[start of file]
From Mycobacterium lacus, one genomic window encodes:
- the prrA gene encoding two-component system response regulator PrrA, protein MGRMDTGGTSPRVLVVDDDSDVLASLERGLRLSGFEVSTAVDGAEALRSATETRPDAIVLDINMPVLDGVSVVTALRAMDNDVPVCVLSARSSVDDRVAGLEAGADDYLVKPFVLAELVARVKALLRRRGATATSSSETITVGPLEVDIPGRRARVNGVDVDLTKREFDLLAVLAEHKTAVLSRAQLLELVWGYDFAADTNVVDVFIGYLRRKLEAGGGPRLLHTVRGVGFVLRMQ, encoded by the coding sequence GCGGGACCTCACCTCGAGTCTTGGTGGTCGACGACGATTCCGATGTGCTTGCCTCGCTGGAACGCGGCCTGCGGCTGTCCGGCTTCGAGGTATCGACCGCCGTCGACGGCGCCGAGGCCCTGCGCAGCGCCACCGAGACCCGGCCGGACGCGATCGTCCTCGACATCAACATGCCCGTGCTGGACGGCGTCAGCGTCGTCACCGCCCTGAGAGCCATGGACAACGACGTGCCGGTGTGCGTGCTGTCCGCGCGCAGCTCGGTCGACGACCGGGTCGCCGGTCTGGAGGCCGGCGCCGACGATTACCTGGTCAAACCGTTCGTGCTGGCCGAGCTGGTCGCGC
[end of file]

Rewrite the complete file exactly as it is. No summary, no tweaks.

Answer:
From Mycobacterium lacus, one genomic window encodes:
- the prrA gene encoding two-component system response regulator PrrA, protein MGRMDTGGTSPRVLVVDDDSDVLASLERGLRLSGFEVSTAVDGAEALRSATETRPDAIVLDINMPVLDGVSVVTALRAMDNDVPVCVLSARSSVDDRVAGLEAGADDYLVKPFVLAELVARVKALLRRRGATATSSSETITVGPLEVDIPGRRARVNGVDVDLTKREFDLLAVLAEHKTAVLSRAQLLELVWGYDFAADTNVVDVFIGYLRRKLEAGGGPRLLHTVRGVGFVLRMQ, encoded by the coding sequence GCGGGACCTCACCTCGAGTCTTGGTGGTCGACGACGATTCCGATGTGCTTGCCTCGCTGGAACGCGGCCTGCGGCTGTCCGGCTTCGAGGTATCGACCGCCGTCGACGGCGCCGAGGCCCTGCGCAGCGCCACCGAGACCCGGCCGGACGCGATCGTCCTCGACATCAACATGCCCGTGCTGGACGGCGTCAGCGTCGTCACCGCCCTGAGAGCCATGGACAACGACGTGCCGGTGTGCGTGCTGTCCGCGCGCAGCTCGGTCGACGACCGGGTCGCCGGTCTGGAGGCCGGCGCCGACGATTACCTGGTCAAACCGTTCGTGCTGGCCGAGCTGGTCGCGC